In fact, by appealing to the very liberal legal standard of Roe, the legislation sends a signal to the courts that they should strike down any reasonable regulation of abortion — like restrictions on public funding, a partial birth abortion ban, the criminalization of violence against unborn children, and robust conscience protections for medical practitioners who don’t want to participate in abortion. It would make it difficult, if not impossible, to enact bills that enjoy wide public support in our state and across the nation — like restrictions on late-term abortions, health and safety regulations on abortion clinic , parental notification requirements and full informed consent provisions.
So this proposal cherry-picks existing federal law, selecting only the liberalized pro-abortion elements that the advocates want, and rejecting the reasonable pro-life elements that they consistently oppose whenever they appear.
By any standard, that’s an expansion of abortion.
The WEA permits non-doctors to do late-term abortions
A second major argument that we offer is that the bill would allow non-doctors to do surgical abortions, even up until the moment of birth.
The bill accomplishes this by repealing the current requirement that only doctors can perform abortions (a provision found in the Penal Law). Instead, it would grant the Health Department broad authority permit anyone — even non-health professionals — to do abortions. It would immunize any non-doctor abortionist from any criminal prosecution, for practicing medicine without a license, or any kind of professional misconduct action.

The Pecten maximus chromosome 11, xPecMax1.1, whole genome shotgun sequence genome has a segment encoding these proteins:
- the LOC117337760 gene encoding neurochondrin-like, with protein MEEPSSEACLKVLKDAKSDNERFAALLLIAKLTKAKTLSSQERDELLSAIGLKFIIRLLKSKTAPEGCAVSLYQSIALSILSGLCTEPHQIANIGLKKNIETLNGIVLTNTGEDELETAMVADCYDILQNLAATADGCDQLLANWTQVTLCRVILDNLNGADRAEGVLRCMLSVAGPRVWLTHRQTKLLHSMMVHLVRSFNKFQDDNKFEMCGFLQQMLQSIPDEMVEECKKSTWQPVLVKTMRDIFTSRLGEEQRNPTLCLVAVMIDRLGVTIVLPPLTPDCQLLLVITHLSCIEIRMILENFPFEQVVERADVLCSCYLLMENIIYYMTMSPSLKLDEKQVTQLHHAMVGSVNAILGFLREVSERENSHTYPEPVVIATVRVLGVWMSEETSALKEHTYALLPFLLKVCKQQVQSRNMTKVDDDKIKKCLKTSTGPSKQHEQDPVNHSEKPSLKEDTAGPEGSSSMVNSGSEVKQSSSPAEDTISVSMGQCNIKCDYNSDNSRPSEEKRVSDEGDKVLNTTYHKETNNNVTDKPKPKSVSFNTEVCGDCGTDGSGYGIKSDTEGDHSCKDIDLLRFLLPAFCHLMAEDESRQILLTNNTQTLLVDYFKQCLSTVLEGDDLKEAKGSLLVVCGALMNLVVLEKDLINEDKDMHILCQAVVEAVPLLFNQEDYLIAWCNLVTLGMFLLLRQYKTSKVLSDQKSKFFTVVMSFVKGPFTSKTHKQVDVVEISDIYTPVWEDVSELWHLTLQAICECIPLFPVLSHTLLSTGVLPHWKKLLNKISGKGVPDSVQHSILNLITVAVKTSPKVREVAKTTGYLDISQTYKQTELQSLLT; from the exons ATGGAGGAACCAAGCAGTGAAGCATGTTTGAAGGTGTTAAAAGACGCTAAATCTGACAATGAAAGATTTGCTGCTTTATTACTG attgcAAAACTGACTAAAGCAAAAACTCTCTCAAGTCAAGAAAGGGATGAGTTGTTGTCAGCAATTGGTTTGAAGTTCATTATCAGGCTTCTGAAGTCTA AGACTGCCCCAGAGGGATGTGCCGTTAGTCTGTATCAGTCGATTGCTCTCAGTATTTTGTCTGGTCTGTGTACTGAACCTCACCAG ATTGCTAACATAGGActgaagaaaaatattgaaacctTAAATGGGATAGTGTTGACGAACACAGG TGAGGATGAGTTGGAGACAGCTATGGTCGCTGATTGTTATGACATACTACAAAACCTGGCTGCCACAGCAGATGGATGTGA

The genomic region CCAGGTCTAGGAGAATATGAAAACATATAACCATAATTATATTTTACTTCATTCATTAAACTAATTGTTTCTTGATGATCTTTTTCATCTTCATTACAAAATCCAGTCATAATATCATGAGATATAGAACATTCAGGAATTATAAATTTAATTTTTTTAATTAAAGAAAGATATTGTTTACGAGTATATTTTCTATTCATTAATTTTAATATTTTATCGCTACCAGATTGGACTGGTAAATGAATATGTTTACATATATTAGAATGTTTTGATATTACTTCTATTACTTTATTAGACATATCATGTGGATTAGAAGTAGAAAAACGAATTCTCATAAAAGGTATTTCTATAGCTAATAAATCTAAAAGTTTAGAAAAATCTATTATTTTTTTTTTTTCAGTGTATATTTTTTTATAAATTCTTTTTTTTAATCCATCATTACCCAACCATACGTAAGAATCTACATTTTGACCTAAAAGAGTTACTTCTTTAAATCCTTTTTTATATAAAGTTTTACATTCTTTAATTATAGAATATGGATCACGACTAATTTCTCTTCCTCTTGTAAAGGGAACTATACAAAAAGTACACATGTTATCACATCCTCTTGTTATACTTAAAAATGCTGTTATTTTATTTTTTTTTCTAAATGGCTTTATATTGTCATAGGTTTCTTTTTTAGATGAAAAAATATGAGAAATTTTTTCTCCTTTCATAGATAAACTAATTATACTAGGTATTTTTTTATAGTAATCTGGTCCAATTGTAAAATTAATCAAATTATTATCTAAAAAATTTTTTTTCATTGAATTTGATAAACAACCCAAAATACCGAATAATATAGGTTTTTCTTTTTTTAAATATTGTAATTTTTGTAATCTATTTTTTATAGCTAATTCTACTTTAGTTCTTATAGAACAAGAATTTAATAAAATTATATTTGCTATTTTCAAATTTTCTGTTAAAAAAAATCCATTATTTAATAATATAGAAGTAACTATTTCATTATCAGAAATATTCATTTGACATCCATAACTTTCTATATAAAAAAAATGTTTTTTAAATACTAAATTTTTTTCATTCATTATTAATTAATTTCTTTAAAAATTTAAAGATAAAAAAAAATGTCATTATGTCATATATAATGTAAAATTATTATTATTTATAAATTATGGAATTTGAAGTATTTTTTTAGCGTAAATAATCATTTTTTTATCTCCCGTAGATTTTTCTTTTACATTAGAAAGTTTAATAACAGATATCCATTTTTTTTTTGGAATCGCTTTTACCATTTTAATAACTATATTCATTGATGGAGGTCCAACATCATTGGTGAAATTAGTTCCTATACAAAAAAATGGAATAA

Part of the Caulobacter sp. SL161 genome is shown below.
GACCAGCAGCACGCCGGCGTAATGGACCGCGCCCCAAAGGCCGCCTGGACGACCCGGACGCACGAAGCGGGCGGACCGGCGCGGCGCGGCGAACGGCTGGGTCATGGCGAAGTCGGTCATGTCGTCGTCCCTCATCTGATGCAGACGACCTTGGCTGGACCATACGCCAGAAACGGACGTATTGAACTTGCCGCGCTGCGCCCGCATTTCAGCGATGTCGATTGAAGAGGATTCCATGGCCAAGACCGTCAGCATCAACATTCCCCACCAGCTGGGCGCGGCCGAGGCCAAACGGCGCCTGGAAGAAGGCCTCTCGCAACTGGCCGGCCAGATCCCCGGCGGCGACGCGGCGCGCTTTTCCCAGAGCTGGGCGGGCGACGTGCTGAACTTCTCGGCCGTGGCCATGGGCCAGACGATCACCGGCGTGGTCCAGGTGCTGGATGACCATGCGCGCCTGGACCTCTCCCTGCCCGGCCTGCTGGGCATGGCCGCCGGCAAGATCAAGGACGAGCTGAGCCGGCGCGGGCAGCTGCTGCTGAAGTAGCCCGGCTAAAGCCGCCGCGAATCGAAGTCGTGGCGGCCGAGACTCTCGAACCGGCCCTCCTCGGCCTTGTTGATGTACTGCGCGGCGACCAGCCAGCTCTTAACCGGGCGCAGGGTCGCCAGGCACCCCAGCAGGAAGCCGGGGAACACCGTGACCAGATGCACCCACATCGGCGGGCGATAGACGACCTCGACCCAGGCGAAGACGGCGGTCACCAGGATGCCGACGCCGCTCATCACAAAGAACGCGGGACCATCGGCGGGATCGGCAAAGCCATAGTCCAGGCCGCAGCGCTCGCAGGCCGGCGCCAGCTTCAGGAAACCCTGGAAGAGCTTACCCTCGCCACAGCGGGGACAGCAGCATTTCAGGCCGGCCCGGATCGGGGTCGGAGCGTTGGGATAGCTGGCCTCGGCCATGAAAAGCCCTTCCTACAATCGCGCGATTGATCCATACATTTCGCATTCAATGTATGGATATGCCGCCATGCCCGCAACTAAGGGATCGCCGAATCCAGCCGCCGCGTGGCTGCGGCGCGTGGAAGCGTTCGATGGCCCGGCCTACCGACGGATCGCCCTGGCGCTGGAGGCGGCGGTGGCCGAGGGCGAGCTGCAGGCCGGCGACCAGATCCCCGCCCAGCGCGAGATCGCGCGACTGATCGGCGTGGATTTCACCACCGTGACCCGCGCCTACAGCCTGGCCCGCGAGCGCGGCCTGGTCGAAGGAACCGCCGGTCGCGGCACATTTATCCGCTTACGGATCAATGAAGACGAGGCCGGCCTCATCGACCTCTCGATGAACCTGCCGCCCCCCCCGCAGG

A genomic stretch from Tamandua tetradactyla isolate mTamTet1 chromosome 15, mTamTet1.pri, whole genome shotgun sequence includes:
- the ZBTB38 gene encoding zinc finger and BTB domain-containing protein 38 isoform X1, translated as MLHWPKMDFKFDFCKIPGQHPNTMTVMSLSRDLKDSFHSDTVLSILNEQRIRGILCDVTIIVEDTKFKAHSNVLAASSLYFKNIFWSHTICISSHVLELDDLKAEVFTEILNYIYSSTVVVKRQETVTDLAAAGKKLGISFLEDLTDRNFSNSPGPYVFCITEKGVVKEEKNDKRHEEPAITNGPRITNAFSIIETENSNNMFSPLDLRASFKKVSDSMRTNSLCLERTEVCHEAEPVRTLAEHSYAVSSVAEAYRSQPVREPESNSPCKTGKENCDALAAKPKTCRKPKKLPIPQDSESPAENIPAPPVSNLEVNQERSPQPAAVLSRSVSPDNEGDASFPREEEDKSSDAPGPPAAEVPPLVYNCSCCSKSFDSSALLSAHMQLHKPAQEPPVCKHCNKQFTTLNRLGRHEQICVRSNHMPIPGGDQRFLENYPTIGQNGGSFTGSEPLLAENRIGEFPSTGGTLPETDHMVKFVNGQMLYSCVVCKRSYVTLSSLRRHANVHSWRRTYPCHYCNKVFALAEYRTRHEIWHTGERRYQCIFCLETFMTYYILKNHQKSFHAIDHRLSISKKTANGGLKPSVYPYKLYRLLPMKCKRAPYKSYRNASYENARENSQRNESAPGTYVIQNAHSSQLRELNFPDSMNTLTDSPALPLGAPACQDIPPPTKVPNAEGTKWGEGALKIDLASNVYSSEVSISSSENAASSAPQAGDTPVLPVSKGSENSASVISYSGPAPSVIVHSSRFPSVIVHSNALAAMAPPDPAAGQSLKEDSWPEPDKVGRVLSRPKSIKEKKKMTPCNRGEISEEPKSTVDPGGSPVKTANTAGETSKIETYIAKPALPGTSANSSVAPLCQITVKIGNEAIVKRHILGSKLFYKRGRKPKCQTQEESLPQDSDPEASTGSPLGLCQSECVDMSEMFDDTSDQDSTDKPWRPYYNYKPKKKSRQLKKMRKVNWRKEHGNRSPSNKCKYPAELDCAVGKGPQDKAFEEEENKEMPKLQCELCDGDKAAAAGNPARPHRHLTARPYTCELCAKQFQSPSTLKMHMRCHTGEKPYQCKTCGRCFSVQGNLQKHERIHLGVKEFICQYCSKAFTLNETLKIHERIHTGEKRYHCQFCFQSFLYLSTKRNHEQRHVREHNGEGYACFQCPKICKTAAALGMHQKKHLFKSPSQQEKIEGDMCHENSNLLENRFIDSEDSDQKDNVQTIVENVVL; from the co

In other words, the Governor’s law would permit abortion with impunity for anyone who has the approval of the Health Department — whose highest officials are, naturally, appointed by this ardently “pro-choice” Governor.
It actually gets worse. The bill would permit abortion of any child who is not “viable” for any reason, at any time in the pregnancy. But this key term is completely undefined in the bill — it would be left entirely in the discretion of the abortionist to determine if a child is “viable” or not, with no legal standard to go by and no requirement that any other person (much less a trained doctor) concur with that determination.
Think about that for a second. This bill would allow non-doctors, people with far less training and experience than physicians, to make their own decisions about whether a baby could survive outside the womb, and then to perform surgery to kill that child — even up to the moment of birth.
By the way, this is not just us making this claim. Pro-abortion supporters conceded on the floor of the Legislature last June that the bill would allow non-doctors to do abortions, and at least one influential legislator is writing to constituents that it is a major goal of the bill.
So what’s the truth about the WEA?
We already have over 100,000 abortions in New York State. The great majority of them are performed on women who have had at least one previous abortion. More African-American babies in New York are aborted than are allowed to be born. 37% of pregnancies in New York City end in abortion.
That’s the truth. That’s the tragedy of abortion in New York. And we need more truth, less tragedy.